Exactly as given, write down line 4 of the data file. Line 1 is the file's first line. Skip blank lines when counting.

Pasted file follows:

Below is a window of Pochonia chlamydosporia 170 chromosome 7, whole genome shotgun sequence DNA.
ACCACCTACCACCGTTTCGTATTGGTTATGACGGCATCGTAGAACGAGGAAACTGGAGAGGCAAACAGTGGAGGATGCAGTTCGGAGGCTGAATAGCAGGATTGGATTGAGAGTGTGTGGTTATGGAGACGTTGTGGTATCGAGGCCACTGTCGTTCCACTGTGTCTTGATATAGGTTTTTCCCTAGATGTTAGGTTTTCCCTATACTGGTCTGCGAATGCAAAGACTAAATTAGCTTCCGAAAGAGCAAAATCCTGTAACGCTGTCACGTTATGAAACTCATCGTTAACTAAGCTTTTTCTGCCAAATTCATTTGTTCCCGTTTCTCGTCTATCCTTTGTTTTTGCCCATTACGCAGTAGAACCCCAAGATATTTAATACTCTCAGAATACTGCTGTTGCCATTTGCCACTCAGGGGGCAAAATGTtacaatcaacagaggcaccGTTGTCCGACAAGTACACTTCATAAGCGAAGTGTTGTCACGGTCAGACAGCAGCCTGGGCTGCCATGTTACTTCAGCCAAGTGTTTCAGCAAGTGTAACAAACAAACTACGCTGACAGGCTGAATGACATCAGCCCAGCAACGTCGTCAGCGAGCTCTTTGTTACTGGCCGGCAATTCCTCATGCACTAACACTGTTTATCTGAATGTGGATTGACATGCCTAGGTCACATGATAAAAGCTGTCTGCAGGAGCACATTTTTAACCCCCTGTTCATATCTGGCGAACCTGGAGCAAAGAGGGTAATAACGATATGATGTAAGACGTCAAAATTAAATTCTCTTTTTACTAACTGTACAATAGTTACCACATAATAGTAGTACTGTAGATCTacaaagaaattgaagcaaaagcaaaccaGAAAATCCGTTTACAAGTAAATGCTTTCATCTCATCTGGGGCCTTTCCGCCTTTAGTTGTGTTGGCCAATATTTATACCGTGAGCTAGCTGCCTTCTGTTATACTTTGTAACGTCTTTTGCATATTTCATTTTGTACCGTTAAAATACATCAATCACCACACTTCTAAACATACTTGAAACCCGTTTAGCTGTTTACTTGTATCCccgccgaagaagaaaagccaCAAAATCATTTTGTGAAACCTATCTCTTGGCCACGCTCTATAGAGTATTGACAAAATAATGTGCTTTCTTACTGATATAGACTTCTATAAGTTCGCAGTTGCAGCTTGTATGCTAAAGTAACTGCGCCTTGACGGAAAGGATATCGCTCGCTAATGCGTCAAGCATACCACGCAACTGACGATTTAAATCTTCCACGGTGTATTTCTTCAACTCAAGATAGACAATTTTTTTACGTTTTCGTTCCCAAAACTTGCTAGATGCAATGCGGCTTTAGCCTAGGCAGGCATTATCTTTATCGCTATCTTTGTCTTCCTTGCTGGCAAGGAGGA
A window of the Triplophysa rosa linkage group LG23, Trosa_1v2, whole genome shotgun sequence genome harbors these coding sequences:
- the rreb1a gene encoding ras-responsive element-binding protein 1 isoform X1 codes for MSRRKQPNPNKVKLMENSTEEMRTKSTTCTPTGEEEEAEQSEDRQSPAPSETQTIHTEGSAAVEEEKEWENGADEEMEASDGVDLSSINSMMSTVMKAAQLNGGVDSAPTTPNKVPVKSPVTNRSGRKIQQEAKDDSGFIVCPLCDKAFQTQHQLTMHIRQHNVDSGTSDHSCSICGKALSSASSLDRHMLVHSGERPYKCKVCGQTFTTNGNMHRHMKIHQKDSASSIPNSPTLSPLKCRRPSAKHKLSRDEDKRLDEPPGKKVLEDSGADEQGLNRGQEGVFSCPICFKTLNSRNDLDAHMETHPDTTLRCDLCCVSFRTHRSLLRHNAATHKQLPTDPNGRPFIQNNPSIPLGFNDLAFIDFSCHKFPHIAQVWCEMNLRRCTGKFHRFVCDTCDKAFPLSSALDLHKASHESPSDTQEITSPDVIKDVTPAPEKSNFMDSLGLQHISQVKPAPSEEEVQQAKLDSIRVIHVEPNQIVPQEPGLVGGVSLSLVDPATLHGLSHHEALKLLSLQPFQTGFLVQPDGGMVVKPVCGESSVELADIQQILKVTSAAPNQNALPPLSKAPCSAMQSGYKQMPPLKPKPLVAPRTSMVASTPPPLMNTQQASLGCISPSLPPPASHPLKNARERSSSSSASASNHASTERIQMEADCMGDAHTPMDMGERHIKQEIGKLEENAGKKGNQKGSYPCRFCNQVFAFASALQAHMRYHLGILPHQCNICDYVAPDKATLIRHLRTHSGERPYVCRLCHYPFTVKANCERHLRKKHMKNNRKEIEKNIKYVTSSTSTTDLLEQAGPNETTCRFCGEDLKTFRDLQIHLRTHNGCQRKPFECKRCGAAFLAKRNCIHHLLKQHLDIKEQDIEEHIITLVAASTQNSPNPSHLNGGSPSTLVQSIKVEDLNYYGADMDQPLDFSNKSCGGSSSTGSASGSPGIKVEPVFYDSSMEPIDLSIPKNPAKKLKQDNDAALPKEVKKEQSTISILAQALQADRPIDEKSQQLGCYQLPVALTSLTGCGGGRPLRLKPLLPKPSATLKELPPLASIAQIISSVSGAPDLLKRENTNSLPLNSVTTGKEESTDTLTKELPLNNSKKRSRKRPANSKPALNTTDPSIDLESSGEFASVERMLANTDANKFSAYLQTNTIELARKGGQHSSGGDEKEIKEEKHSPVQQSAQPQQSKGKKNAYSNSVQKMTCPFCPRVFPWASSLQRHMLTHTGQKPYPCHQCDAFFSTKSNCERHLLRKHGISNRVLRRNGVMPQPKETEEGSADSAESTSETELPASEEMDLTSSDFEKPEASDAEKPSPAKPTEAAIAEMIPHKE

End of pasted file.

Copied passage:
- the rreb1a gene encoding ras-responsive element-binding protein 1 isoform X1 codes for MSRRKQPNPNKVKLMENSTEEMRTKSTTCTPTGEEEEAEQSEDRQSPAPSETQTIHTEGSAAVEEEKEWENGADEEMEASDGVDLSSINSMMSTVMKAAQLNGGVDSAPTTPNKVPVKSPVTNRSGRKIQQEAKDDSGFIVCPLCDKAFQTQHQLTMHIRQHNVDSGTSDHSCSICGKALSSASSLDRHMLVHSGERPYKCKVCGQTFTTNGNMHRHMKIHQKDSASSIPNSPTLSPLKCRRPSAKHKLSRDEDKRLDEPPGKKVLEDSGADEQGLNRGQEGVFSCPICFKTLNSRNDLDAHMETHPDTTLRCDLCCVSFRTHRSLLRHNAATHKQLPTDPNGRPFIQNNPSIPLGFNDLAFIDFSCHKFPHIAQVWCEMNLRRCTGKFHRFVCDTCDKAFPLSSALDLHKASHESPSDTQEITSPDVIKDVTPAPEKSNFMDSLGLQHISQVKPAPSEEEVQQAKLDSIRVIHVEPNQIVPQEPGLVGGVSLSLVDPATLHGLSHHEALKLLSLQPFQTGFLVQPDGGMVVKPVCGESSVELADIQQILKVTSAAPNQNALPPLSKAPCSAMQSGYKQMPPLKPKPLVAPRTSMVASTPPPLMNTQQASLGCISPSLPPPASHPLKNARERSSSSSASASNHASTERIQMEADCMGDAHTPMDMGERHIKQEIGKLEENAGKKGNQKGSYPCRFCNQVFAFASALQAHMRYHLGILPHQCNICDYVAPDKATLIRHLRTHSGERPYVCRLCHYPFTVKANCERHLRKKHMKNNRKEIEKNIKYVTSSTSTTDLLEQAGPNETTCRFCGEDLKTFRDLQIHLRTHNGCQRKPFECKRCGAAFLAKRNCIHHLLKQHLDIKEQDIEEHIITLVAASTQNSPNPSHLNGGSPSTLVQSIKVEDLNYYGADMDQPLDFSNKSCGGSSSTGSASGSPGIKVEPVFYDSSMEPIDLSIPKNPAKKLKQDNDAALPKEVKKEQSTISILAQALQADRPIDEKSQQLGCYQLPVALTSLTGCGGGRPLRLKPLLPKPSATLKELPPLASIAQIISSVSGAPDLLKRENTNSLPLNSVTTGKEESTDTLTKELPLNNSKKRSRKRPANSKPALNTTDPSIDLESSGEFASVERMLANTDANKFSAYLQTNTIELARKGGQHSSGGDEKEIKEEKHSPVQQSAQPQQSKGKKNAYSNSVQKMTCPFCPRVFPWASSLQRHMLTHTGQKPYPCHQCDAFFSTKSNCERHLLRKHGISNRVLRRNGVMPQPKETEEGSADSAESTSETELPASEEMDLTSSDFEKPEASDAEKPSPAKPTEAAIAEMIPHKE